Don't go broke with a broker

Lyssa Beyer

Back in the day the only way to purchase stock was through a broker. An individual was required to purchase in allotments called blocks (100 shares). As the Internet became more popular and the economy was in a tech bubble, online brokerages became the new casino for day traders. Competition increased and fees decreased. Today, it takes very little money to open a brokerage account, and instead of fees, individuals can find bonuses to purchase shares.

Full-service brokerages: The bread and butter of the old investor. Firms have analysts and advisers to inform investors of the latest news and provide investment advice. This is where the saying, ‘When E.F. Hutton speaks, people listen,’ derived from. Full-service brokerages are also the most expensive firm to use. They make money from commissions, whether you do or not.

Discount Brokerages: This is like self-service at a gas station. Individuals can use some tools offered by a brokerage with some or no advice. All decisions are your own, so you save on commissions. Starting fees average $20 and up per transaction.

Online Brokerages: This is where day traders flock. These brokerages offer no advice and few offer free tools. Transaction costs can range from pennies up to $10 a transaction. The average day trader will make between 500 to 1000 transactions a day. Occasionally I will day trade, but generally I don’t exceed 100 transactions in a day. However, I prefer to invest instead of day trade. The good: Individuals can save a lot in commissions by relying on online brokerages. Some online brokerages will offer bonuses to open an account that basically equates to free money to play with. Shares can be purchased in any amount, including a fraction of a share. The amount of money required to open an account can range from $0 to $2000.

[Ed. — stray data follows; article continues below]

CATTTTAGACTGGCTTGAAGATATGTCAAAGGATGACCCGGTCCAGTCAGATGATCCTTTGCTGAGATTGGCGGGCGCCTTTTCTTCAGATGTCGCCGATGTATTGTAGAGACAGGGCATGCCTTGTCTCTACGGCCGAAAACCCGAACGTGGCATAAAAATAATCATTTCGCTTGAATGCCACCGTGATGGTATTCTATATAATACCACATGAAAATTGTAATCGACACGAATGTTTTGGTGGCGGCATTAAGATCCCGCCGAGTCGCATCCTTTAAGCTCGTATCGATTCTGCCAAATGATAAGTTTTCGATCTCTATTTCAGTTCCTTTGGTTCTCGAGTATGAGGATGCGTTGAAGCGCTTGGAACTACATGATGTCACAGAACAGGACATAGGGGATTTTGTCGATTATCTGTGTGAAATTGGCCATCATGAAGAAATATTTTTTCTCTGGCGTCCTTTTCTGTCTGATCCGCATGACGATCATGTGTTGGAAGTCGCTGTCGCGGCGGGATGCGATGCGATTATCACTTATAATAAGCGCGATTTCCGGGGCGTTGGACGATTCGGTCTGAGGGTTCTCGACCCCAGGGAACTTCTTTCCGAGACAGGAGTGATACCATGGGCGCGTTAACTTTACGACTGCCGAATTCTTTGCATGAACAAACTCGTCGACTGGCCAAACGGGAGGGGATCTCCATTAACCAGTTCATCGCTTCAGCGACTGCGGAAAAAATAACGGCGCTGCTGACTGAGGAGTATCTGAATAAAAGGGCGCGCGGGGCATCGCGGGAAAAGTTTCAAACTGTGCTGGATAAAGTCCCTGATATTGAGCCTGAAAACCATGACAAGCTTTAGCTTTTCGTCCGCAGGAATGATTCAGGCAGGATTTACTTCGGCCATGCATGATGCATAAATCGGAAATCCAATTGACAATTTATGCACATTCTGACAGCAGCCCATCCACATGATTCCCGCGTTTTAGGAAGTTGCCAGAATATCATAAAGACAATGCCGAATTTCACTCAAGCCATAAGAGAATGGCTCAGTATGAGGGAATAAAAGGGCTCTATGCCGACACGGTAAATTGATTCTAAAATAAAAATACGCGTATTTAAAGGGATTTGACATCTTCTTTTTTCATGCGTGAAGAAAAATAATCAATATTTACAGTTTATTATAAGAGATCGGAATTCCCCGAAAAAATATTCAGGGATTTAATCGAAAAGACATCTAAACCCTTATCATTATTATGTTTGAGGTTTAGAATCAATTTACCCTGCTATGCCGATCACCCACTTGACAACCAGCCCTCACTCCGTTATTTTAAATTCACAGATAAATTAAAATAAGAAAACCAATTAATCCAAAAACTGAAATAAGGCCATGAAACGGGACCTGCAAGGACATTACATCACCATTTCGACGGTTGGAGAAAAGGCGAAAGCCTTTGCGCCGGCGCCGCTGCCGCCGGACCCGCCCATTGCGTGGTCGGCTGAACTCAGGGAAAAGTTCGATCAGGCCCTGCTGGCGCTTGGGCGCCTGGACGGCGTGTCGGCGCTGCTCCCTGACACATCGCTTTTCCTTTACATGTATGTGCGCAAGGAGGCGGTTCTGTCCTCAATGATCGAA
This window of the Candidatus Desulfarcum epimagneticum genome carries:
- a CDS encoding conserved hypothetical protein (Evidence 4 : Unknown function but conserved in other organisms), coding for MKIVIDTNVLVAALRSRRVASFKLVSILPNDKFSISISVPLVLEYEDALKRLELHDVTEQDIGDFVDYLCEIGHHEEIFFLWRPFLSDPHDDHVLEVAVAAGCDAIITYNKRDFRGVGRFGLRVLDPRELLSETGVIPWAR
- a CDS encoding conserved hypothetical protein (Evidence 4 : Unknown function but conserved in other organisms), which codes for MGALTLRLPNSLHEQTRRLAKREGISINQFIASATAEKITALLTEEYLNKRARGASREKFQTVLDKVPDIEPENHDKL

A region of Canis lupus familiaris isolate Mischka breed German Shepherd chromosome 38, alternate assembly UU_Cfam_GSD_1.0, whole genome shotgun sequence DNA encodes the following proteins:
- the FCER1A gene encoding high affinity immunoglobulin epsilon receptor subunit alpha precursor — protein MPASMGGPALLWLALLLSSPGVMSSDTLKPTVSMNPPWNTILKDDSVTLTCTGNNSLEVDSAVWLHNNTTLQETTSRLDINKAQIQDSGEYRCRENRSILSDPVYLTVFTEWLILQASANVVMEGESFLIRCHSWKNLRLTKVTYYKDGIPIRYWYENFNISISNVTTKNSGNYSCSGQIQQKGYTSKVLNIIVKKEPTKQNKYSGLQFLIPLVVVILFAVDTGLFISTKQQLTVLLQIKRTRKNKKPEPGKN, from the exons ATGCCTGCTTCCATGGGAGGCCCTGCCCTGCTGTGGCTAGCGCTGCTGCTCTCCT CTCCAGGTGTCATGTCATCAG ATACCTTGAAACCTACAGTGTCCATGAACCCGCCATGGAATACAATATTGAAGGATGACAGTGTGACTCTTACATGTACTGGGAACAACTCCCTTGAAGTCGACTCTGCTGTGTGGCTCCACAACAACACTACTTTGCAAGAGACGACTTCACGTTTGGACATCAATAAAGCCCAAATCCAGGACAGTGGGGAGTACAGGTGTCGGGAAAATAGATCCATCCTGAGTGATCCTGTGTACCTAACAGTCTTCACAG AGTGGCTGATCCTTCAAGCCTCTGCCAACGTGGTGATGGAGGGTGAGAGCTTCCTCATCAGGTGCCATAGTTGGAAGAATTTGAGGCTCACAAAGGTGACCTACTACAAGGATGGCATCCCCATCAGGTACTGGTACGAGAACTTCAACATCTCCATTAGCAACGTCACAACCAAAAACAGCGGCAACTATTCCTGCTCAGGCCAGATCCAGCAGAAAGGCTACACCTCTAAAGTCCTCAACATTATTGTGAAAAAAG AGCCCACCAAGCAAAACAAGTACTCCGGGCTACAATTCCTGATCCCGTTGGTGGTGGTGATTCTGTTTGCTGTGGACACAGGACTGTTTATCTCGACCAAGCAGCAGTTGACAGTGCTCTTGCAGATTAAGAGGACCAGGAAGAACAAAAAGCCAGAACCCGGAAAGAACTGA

The bad: The cheaper the cost to open an account, the less service an individual will receive. Brokers make their money from commissions and will not always advise a client on the best investment overall, just the best at the moment. In the late ’90s the two hottest stocks were the “Triple Q’s” and Lucent Technologies.

The ugly: About 95 percent of day traders fail, and one of the requirements to even have the privilege to day trade is to have a minimum liquid balance of $25,000 cash daily. The Triple Q’s and Lucent? They imploded and are now valued at a fraction of what they used to be worth.

Also beware of the minimum requirements. Some brokerages may charge a fee or require a number of active trades, or need a set amount of money. However, not all brokerages charge an inactivity fee or have a minimum requirement.

Do you need a broker? No. There are many companies (including mutual funds and government bonds) that offer the investor the ability to purchase directly without a broker.Just contact the company. However, some may have restrictions that can be limiting at times but may also offer a discount to the market price.

Jason Windsor is a senior economics major and columnist for The Spectator. This column appears bimonthly.